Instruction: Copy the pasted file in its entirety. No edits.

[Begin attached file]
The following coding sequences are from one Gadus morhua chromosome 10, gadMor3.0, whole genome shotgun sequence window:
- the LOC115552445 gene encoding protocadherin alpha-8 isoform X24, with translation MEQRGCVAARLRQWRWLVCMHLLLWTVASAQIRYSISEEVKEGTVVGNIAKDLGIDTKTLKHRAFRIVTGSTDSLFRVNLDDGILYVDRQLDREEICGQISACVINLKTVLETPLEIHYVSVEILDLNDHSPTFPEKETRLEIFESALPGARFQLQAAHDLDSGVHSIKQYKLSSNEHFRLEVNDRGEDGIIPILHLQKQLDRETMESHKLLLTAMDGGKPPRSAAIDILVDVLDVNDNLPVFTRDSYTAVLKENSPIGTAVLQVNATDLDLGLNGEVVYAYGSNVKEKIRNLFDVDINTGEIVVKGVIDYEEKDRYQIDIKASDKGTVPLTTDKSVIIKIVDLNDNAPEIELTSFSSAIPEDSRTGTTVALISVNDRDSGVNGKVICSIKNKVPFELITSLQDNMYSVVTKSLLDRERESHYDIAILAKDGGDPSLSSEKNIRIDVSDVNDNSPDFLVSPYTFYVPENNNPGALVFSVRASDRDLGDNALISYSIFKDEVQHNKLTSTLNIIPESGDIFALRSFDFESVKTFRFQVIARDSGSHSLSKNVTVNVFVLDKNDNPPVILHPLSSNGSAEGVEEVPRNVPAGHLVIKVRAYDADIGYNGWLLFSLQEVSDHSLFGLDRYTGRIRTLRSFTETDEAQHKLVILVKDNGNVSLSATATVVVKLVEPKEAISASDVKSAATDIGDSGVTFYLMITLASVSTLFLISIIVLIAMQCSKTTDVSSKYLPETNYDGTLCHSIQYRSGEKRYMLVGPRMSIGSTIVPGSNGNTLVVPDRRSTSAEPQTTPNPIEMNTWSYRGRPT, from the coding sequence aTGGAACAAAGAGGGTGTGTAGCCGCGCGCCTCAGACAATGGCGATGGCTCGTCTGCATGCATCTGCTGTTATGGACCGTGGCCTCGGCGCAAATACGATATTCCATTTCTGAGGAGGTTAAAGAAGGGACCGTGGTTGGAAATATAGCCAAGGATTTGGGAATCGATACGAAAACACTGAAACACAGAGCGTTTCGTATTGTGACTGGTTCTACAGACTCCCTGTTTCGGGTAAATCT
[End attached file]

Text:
The following coding sequences are from one Gadus morhua chromosome 10, gadMor3.0, whole genome shotgun sequence window:
- the LOC115552445 gene encoding protocadherin alpha-8 isoform X24, with translation MEQRGCVAARLRQWRWLVCMHLLLWTVASAQIRYSISEEVKEGTVVGNIAKDLGIDTKTLKHRAFRIVTGSTDSLFRVNLDDGILYVDRQLDREEICGQISACVINLKTVLETPLEIHYVSVEILDLNDHSPTFPEKETRLEIFESALPGARFQLQAAHDLDSGVHSIKQYKLSSNEHFRLEVNDRGEDGIIPILHLQKQLDRETMESHKLLLTAMDGGKPPRSAAIDILVDVLDVNDNLPVFTRDSYTAVLKENSPIGTAVLQVNATDLDLGLNGEVVYAYGSNVKEKIRNLFDVDINTGEIVVKGVIDYEEKDRYQIDIKASDKGTVPLTTDKSVIIKIVDLNDNAPEIELTSFSSAIPEDSRTGTTVALISVNDRDSGVNGKVICSIKNKVPFELITSLQDNMYSVVTKSLLDRERESHYDIAILAKDGGDPSLSSEKNIRIDVSDVNDNSPDFLVSPYTFYVPENNNPGALVFSVRASDRDLGDNALISYSIFKDEVQHNKLTSTLNIIPESGDIFALRSFDFESVKTFRFQVIARDSGSHSLSKNVTVNVFVLDKNDNPPVILHPLSSNGSAEGVEEVPRNVPAGHLVIKVRAYDADIGYNGWLLFSLQEVSDHSLFGLDRYTGRIRTLRSFTETDEAQHKLVILVKDNGNVSLSATATVVVKLVEPKEAISASDVKSAATDIGDSGVTFYLMITLASVSTLFLISIIVLIAMQCSKTTDVSSKYLPETNYDGTLCHSIQYRSGEKRYMLVGPRMSIGSTIVPGSNGNTLVVPDRRSTSAEPQTTPNPIEMNTWSYRGRPT, from the coding sequence aTGGAACAAAGAGGGTGTGTAGCCGCGCGCCTCAGACAATGGCGATGGCTCGTCTGCATGCATCTGCTGTTATGGACCGTGGCCTCGGCGCAAATACGATATTCCATTTCTGAGGAGGTTAAAGAAGGGACCGTGGTTGGAAATATAGCCAAGGATTTGGGAATCGATACGAAAACACTGAAACACAGAGCGTTTCGTATTGTGACTGGTTCTACAGACTCCCTGTTTCGGGTAAATCT